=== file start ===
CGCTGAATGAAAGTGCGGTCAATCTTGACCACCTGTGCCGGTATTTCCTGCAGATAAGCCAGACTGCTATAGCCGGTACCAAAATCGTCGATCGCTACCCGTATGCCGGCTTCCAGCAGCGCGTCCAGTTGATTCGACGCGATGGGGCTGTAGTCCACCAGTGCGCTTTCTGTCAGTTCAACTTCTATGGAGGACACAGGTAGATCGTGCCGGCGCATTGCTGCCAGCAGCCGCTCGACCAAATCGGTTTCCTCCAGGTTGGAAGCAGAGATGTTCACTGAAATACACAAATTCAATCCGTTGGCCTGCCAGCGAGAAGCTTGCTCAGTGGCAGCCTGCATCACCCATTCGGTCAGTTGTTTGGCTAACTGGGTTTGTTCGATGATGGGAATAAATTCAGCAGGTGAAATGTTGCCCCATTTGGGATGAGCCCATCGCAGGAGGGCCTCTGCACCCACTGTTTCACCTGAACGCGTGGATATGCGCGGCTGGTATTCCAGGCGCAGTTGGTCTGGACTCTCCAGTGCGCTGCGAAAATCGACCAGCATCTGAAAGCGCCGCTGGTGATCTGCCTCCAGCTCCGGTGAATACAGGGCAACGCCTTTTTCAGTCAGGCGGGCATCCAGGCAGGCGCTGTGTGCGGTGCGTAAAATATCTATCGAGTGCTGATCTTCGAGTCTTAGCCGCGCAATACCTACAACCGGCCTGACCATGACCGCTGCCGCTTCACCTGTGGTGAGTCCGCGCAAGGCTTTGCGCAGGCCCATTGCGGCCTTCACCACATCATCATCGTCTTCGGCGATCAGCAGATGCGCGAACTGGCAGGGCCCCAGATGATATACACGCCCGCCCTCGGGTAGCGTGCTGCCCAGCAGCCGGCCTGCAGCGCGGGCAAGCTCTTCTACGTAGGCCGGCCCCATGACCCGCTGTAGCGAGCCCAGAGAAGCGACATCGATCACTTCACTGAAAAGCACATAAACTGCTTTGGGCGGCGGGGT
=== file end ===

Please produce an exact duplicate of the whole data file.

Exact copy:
CGCTGAATGAAAGTGCGGTCAATCTTGACCACCTGTGCCGGTATTTCCTGCAGATAAGCCAGACTGCTATAGCCGGTACCAAAATCGTCGATCGCTACCCGTATGCCGGCTTCCAGCAGCGCGTCCAGTTGATTCGACGCGATGGGGCTGTAGTCCACCAGTGCGCTTTCTGTCAGTTCAACTTCTATGGAGGACACAGGTAGATCGTGCCGGCGCATTGCTGCCAGCAGCCGCTCGACCAAATCGGTTTCCTCCAGGTTGGAAGCAGAGATGTTCACTGAAATACACAAATTCAATCCGTTGGCCTGCCAGCGAGAAGCTTGCTCAGTGGCAGCCTGCATCACCCATTCGGTCAGTTGTTTGGCTAACTGGGTTTGTTCGATGATGGGAATAAATTCAGCAGGTGAAATGTTGCCCCATTTGGGATGAGCCCATCGCAGGAGGGCCTCTGCACCCACTGTTTCACCTGAACGCGTGGATATGCGCGGCTGGTATTCCAGGCGCAGTTGGTCTGGACTCTCCAGTGCGCTGCGAAAATCGACCAGCATCTGAAAGCGCCGCTGGTGATCTGCCTCCAGCTCCGGTGAATACAGGGCAACGCCTTTTTCAGTCAGGCGGGCATCCAGGCAGGCGCTGTGTGCGGTGCGTAAAATATCTATCGAGTGCTGATCTTCGAGTCTTAGCCGCGCAATACCTACAACCGGCCTGACCATGACCGCTGCCGCTTCACCTGTGGTGAGTCCGCGCAAGGCTTTGCGCAGGCCCATTGCGGCCTTCACCACATCATCATCGTCTTCGGCGATCAGCAGATGCGCGAACTGGCAGGGCCCCAGATGATATACACGCCCGCCCTCGGGTAGCGTGCTGCCCAGCAGCCGGCCTGCAGCGCGGGCAAGCTCTTCTACGTAGGCCGGCCCCATGACCCGCTGTAGCGAGCCCAGAGAAGCGACATCGATCACTTCACTGAAAAGCACATAAACTGCTTTGGGCGGCGGGGT